The second reason for the risk increasing is that the estuary of the River Thames has been dredged to allow large tankers to come a long way upstream. This facilitates the inward flow of the North Sea surge when it arises. A North Sea surge comes about because a heap of packed-up water moves southwards from the upper area of the North Sea, which is more or less triangular in shape. If this heap of water—which was experienced severely for the last time in 1953 when about 50 people were drowned at Canvey Island in Essex and at Mablethorpe and Skegness in Lincolnshire—coincides with an abnormally high spring tide in London, coupled with a large flow of water coming downstream from the non-tidal area due to heavy rainfall, conditions are present for a serious flood.

The risk of this is great. Professor Bondi, Professor of Mathematics at London University, produced a report for the Greater London Council in 1960. He assessed the risk in any year as being about 1 in 10 by the late 1960s. I have a Question tabled to the Minister for Agriculture to be answered next week asking how that risk is now assessed in the light of the works carried out on flood walls by the Greater London Council in the interim. I would like to quote an extract from a publication by the GLC of a few weeks ago called "Thames Flood Defences". It says:
"Such a flood in London would paralyse the central part of the underground railway system, knock out power, gas and water supplies, cut vital telephone and teleprinter services and severely hit thousands of homes, shops and factories, businesses and buildings. It could take months to get London functioning normally again. Nobody can accurately assess the probable flood damage bill. It could be enormous—easily £1,000 million—and that would not count the sheer human misery, suffering and loss of life. Everyone involved must see that everything possible is done to prevent it."
Apart from the economic damage to the whole country, let alone the capital city—-which would be extremely serious if the Underground were to be out of action for many months—there is a danger to life. If the Underground were flooded and if the warning system did not work in time, there could possibly be a casualty list which would make the Moor-gate accident seem like chicken-feed in comparison.

I refer to the effect of the floods on my constituency, which comes as far upstream as the tidal area of the Thames goes. There are flood walls as far upstream as Hammersmith because, following the severe floods of 1928, the then London County Council constructed flood walls as far to the west as its area extended. That did not include the Middlesex and Surrey banks of the tidal area of the Thames, where the Greater London Council has been constructing some local flood walls. This work is not complete and the existence of the walls in some cases means that there is an enhanced danger of flooding in the remaining places where the walls are not yet complete. I would like the GLC to complete these works as quickly as possible.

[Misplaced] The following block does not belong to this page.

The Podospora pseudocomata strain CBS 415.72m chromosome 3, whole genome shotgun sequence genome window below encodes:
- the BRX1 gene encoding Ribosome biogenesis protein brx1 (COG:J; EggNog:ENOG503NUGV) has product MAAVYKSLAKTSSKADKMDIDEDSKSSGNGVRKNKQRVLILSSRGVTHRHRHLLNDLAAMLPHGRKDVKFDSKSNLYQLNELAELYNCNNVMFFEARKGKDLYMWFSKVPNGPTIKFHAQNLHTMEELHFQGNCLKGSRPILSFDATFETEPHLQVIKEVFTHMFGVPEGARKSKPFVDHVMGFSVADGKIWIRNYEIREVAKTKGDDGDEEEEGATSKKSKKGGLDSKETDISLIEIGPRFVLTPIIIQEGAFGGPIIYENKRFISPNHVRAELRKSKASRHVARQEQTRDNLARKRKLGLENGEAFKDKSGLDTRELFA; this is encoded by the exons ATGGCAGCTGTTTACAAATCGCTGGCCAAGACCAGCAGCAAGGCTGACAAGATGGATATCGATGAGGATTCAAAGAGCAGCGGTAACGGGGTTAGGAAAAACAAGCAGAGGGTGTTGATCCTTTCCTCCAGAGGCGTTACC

There was a bad flood on 29th January and some of my constituents approached me about it. Their house had been flooded indoors to the depth of one foot. The carpets and floors were ruined. The electricity system of the house was damaged and a great deal of distress was caused to the household. This was one of several such cases in my constituency, and on that occasion the trouble was caused by only a mild North Sea surge. In the event of a bad North Sea surge the damage could be very much worse. I therefore hope that the GLC will hasten the work it is doing on the walls, and I hope that the barrier will not be postponed from 1979, which is the intended completion date according to a reply to a Question I put down two weeks ago. In spite of heavy cost, it is imperative that this important barrier scheme is not deferred.

9.30 p.m.

I agree with some of what was said by the hon. Member for Sutton and Cheam (Mr. Macfarlane) to the effect that the GLC is too large a body, that its powers are not too well defined. But why was it created? It is too large a body and it was not given the strategic powers that alone could justify creating a body of that size. We should not be politically innocent on this matter. It was created because the old London County Council, a very good local authority, was consistently Labour controlled. The electors re-elected it Labour for three years after three years and the then Conservative Government believed that something had to be done about it. That is why this body, with all the criticisms that have been made about its structure, was created. Now, alas from the point of view of the Conservative Party, the electors are voting for Labour Greater London councillors as well.

I will not give way. The hon. Member made an aggressive speech and I did not attempt to interrupt him.

Now that the GLC is beginning to show Labour majorities, we are told that it is time to have a look at the council. The need to have a look at the GLC has existed ever since the GLC was created, but Conservatives take that line only now that the council has become Labour controlled.

I do not believe that there can be major surgery on the capital's local government once a decade. I believe we would do great harm if we tried to carve it up now. For some time ahead we shall have to make the best of the present structure. For that reason I congratulate my hon. Friend the Member for Enfield, North (Mr. Davies) on his clear presentation of the Bill. I welcome it, and I particularly welcome Clause 7. I think that his financial anxieties about it will be met by an amendment that I understand it is intended to make.